Women’s Liberation at the University of Chicago, 1969

Last year, I blogged about a 1970 critique of sexism at the University of Chicago. Just now, I opened up the anthology in question, Sisterhood is Powerful, and discovered another neat document: a feminist political manifesto issued on the occasion of protests against the firing of Marlene Dixon, a Marxist feminist professor.

I especially liked its capacious theory of women’s freedom.


February 1969

During sit-ins and other protests at the University of Chicago over the firing of Professor Marlene Dixon, a radi­cal feminist, for her political ideas:

What does women’s freedom mean? It means freedom of self-determination, self-enrichment, the freedom to live one’s own life, set one’s own goals, the freedom to rejoice in one’s own accomplishments. It means the freedom to be one’s own person in an integrated life of work, love, play, motherhood: the freedoms, rights and privileges of first class citizenship, of equality in relationships of love and work: the right to choose to make decisions or not to: the right to full self-realization and to full participation in the life of the world. That is the freedom we seek in women’s liberation.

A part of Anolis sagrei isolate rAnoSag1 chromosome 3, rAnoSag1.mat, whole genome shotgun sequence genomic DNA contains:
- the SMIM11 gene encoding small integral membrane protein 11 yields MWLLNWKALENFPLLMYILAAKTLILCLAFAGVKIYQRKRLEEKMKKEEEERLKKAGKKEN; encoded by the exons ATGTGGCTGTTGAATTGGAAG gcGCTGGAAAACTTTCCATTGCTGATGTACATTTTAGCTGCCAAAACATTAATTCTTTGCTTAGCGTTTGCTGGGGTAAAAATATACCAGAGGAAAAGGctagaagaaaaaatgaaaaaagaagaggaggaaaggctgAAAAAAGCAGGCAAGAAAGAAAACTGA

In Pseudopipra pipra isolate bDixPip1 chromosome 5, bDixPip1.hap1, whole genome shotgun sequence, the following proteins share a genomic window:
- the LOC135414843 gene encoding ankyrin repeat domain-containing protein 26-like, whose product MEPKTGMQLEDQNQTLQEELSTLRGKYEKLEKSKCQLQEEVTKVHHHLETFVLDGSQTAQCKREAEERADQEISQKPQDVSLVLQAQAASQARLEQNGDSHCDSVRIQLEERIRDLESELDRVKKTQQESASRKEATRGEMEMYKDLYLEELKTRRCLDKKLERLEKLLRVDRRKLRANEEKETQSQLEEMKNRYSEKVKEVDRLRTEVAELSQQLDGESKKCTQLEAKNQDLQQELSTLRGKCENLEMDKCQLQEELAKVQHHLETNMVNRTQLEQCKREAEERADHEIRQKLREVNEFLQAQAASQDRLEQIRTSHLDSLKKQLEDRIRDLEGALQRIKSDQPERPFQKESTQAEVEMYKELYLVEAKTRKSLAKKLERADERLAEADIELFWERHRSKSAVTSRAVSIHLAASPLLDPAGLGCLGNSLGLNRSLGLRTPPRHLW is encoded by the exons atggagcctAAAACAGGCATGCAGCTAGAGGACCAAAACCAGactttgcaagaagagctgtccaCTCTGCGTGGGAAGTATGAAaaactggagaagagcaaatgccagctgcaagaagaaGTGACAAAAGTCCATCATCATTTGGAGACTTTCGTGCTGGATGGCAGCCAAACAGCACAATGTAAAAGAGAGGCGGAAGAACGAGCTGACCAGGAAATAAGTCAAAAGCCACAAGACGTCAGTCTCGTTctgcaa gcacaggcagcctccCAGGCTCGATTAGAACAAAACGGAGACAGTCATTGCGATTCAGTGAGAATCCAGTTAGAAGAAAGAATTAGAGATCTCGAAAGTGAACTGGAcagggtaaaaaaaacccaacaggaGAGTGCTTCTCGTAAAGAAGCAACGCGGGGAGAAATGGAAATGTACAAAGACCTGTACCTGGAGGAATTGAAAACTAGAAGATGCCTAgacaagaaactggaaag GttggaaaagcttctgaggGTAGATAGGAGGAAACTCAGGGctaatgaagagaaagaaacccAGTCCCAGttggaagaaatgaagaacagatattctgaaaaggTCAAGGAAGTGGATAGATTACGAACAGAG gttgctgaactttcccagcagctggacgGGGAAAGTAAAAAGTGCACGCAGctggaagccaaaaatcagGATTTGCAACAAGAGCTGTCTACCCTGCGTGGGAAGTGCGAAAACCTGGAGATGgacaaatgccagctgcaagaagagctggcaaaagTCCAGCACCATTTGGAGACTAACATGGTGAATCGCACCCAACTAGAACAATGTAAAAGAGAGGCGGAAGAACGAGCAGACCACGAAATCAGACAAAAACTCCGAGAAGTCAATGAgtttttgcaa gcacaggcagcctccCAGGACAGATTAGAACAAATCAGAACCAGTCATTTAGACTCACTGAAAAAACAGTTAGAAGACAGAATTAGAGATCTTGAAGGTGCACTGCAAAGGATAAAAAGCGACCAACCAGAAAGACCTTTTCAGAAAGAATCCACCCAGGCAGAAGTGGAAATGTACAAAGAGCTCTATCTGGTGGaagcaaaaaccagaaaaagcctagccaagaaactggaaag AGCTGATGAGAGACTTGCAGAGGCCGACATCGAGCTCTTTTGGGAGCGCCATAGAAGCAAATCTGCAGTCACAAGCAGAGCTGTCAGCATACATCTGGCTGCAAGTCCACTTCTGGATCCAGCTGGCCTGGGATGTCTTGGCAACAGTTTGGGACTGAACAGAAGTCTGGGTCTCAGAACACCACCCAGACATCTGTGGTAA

To achieve these rights we must struggle as all other oppressed groups must struggle: one only has the rights one fights for. We must come together, understand the common problems, despair, anger, the roots and processes of our oppression: and then together, win our rights to a creative and human life.

At the U of C we see the first large action, the first impor­tant struggle of women’s liberation. This university—all uni­versities—discriminate against women, impede their full intellectual development, deny them places on the faculty, exploit talented women and mistreat women students.

(From Sisterhood is Powerful, p. 531.)

The summary judgment about sexism in all universities is quite striking as well. Clearly, in some ways gender relations in universities have changed immensely since 1969. But at the same time: the themes of the critique still resonate today.